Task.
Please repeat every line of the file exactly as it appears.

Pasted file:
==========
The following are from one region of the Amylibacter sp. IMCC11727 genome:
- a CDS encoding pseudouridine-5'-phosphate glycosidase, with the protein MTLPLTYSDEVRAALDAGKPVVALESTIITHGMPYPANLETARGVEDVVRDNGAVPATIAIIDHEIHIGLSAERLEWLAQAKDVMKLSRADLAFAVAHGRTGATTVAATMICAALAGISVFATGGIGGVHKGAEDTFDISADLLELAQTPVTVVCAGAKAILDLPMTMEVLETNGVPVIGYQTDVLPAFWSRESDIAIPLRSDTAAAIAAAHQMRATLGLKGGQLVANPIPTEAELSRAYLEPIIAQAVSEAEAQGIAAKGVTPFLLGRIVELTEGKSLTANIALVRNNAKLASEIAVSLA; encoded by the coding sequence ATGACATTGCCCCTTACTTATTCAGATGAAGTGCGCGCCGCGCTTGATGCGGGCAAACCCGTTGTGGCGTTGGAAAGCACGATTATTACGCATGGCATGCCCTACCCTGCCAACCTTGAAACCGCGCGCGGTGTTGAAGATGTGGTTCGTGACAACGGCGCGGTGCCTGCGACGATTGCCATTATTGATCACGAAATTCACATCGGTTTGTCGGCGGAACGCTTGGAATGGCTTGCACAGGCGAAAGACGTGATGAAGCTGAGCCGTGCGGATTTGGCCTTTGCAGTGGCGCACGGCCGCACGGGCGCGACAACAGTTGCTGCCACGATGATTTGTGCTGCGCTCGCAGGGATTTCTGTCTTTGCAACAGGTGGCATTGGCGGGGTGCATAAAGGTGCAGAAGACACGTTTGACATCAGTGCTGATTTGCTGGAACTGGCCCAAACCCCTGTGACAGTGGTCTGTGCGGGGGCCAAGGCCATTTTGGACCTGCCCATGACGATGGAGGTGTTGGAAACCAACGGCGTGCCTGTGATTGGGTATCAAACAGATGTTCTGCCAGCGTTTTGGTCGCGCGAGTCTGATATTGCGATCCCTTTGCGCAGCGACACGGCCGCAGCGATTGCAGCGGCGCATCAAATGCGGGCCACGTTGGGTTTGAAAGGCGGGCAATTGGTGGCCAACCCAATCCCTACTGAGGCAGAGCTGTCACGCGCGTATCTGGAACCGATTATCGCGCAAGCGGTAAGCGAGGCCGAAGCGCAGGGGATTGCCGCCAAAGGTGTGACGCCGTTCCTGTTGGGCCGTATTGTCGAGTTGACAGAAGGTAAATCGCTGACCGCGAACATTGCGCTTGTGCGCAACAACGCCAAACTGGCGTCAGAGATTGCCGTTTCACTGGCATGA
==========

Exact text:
The following are from one region of the Amylibacter sp. IMCC11727 genome:
- a CDS encoding pseudouridine-5'-phosphate glycosidase, with the protein MTLPLTYSDEVRAALDAGKPVVALESTIITHGMPYPANLETARGVEDVVRDNGAVPATIAIIDHEIHIGLSAERLEWLAQAKDVMKLSRADLAFAVAHGRTGATTVAATMICAALAGISVFATGGIGGVHKGAEDTFDISADLLELAQTPVTVVCAGAKAILDLPMTMEVLETNGVPVIGYQTDVLPAFWSRESDIAIPLRSDTAAAIAAAHQMRATLGLKGGQLVANPIPTEAELSRAYLEPIIAQAVSEAEAQGIAAKGVTPFLLGRIVELTEGKSLTANIALVRNNAKLASEIAVSLA; encoded by the coding sequence ATGACATTGCCCCTTACTTATTCAGATGAAGTGCGCGCCGCGCTTGATGCGGGCAAACCCGTTGTGGCGTTGGAAAGCACGATTATTACGCATGGCATGCCCTACCCTGCCAACCTTGAAACCGCGCGCGGTGTTGAAGATGTGGTTCGTGACAACGGCGCGGTGCCTGCGACGATTGCCATTATTGATCACGAAATTCACATCGGTTTGTCGGCGGAACGCTTGGAATGGCTTGCACAGGCGAAAGACGTGATGAAGCTGAGCCGTGCGGATTTGGCCTTTGCAGTGGCGCACGGCCGCACGGGCGCGACAACAGTTGCTGCCACGATGATTTGTGCTGCGCTCGCAGGGATTTCTGTCTTTGCAACAGGTGGCATTGGCGGGGTGCATAAAGGTGCAGAAGACACGTTTGACATCAGTGCTGATTTGCTGGAACTGGCCCAAACCCCTGTGACAGTGGTCTGTGCGGGGGCCAAGGCCATTTTGGACCTGCCCATGACGATGGAGGTGTTGGAAACCAACGGCGTGCCTGTGATTGGGTATCAAACAGATGTTCTGCCAGCGTTTTGGTCGCGCGAGTCTGATATTGCGATCCCTTTGCGCAGCGACACGGCCGCAGCGATTGCAGCGGCGCATCAAATGCGGGCCACGTTGGGTTTGAAAGGCGGGCAATTGGTGGCCAACCCAATCCCTACTGAGGCAGAGCTGTCACGCGCGTATCTGGAACCGATTATCGCGCAAGCGGTAAGCGAGGCCGAAGCGCAGGGGATTGCCGCCAAAGGTGTGACGCCGTTCCTGTTGGGCCGTATTGTCGAGTTGACAGAAGGTAAATCGCTGACCGCGAACATTGCGCTTGTGCGCAACAACGCCAAACTGGCGTCAGAGATTGCCGTTTCACTGGCATGA